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Jesus Fulfills Prophecies

Destination: Golgotha  •  Sermon  •  Submitted
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This is the third in the series, "Destination: Golgotha" which follows Jesus on His final journey from Capernaum to Jerusalem. This sermon looks at the Coronation of Jesus as He enters Jerusalem on a donkey.

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Luke 19:29-44
The Triumphal Entry
28 And when he had said these things, he went on ahead, going up to Jerusalem.29 When he drew near to Bethphage and Bethany, at the mount that is called Olivet, he sent two of the disciples,30 saying, “Go into the village in front of you, where on entering you will find a colt tied, on which no one has ever yet sat. Untie it and bring it here.31 If anyone asks you, ‘Why are you untying it?’ you shall say this: ‘The Lord has need of it.’”32 So those who were sent went away and found it just as he had told them.33 And as they were untying the colt, its owners said to them, “Why are you untying the colt?”34 And they said, “The Lord has need of it.”35 And they brought it to Jesus, and throwing their cloaks on the colt, they set Jesus on it.36 And as he rode along, they spread their cloaks on the road.37 As he was drawing near—already on the way down the Mount of Olives—the whole multitude of his disciples began to rejoice and praise God with a loud voice for all the mighty works that they had seen,38 saying, “Blessed is the King who comes in the name of the Lord! Peace in heaven and glory in the highest!”39 And some of the Pharisees in the crowd said to him, “Teacher, rebuke your disciples.”40 He answered, “I tell you, if these were silent, the very stones would cry out.”
Jesus Weeps over Jerusalem
41 And when he drew near and saw the city, he wept over it,42 saying, “Would that you, even you, had known on this day the things that make for peace! But now they are hidden from your eyes.43 For the days will come upon you, when your enemies will set up a barricade around you and surround you and hem you in on every side44 and tear you down to the ground, you and your children within you. And they will not leave one stone upon another in you, because you did not know the time of your visitation.”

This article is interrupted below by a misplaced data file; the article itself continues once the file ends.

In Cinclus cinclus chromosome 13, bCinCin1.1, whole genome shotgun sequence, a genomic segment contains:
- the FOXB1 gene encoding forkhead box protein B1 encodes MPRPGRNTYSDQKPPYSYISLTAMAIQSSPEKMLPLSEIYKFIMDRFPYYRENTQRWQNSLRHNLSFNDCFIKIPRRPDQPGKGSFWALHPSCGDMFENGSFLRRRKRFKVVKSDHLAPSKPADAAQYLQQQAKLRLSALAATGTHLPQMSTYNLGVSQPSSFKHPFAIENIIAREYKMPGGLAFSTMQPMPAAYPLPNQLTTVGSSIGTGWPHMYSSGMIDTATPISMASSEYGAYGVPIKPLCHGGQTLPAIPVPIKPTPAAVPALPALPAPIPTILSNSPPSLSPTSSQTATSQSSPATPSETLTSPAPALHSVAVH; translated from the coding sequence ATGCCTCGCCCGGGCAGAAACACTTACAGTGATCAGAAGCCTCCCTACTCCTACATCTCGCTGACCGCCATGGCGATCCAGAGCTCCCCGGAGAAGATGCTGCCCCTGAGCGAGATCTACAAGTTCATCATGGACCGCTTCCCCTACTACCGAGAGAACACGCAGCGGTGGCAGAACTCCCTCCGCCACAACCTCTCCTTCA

Lakeview Baptist Church
March 11, 2018
Introduction
We’ve been traveling with Jesus towards his final Destination: Golgotha... looking at the last few days of Jesus before His Death...
So far, we have discovered that “Jesus was All In” in His ministry: Doing the will of God. Last time we discovered that “Jesus fulfilled His Purpose: the Son of Man came to seek and to save the lost.” (Luke 19:10) Hallelujah, Jesus Saves! Jesus Saves!
Today, we will continue our journey alongside of Jesus as he makes His way to the city that contains the Temple which Herod built, Jerusalem.

The Christ Enters Jerusalem

Luke 19:28 And when he had said these things, he went on ahead, going up to Jerusalem.
Somewhere along the 10-mile journey from Jericho to Jerusalem, Jesus taught His disciples a parable because they were drawing neigh to Jerusalem, and He needed to let them know that the Kingdom of God was not going to appear immediately.
Luke 19:11 As they were listening to this, he went on to tell a parable because he was near Jerusalem, and they thought the kingdom of God was going to appear right away.
Jesus knew what the response of the people was going to be when they entered Jerusalem. They were thinking the Kingdom was going to come with His entering into the city, establishing Jerusalem as the capital of the world. Jesus parable simply explained that the kingdom will not be seen in its fullness until the return of Christ returns.”[1]
The city of Jericho, because of its flourishing oasis, became a crossroads through Palestine. The oasis attracted a lot of activity. The Jewish historian, Josephs, emphasized Jericho’s economic, administrative, and military importance for the region. The merchants plied this road with their caravans of trade goods. Armies used the road because of its ease and that made travel for the religious and pilgrims, a much simpler route. The travel between Jericho and Jerusalem, was much quicker because of this road.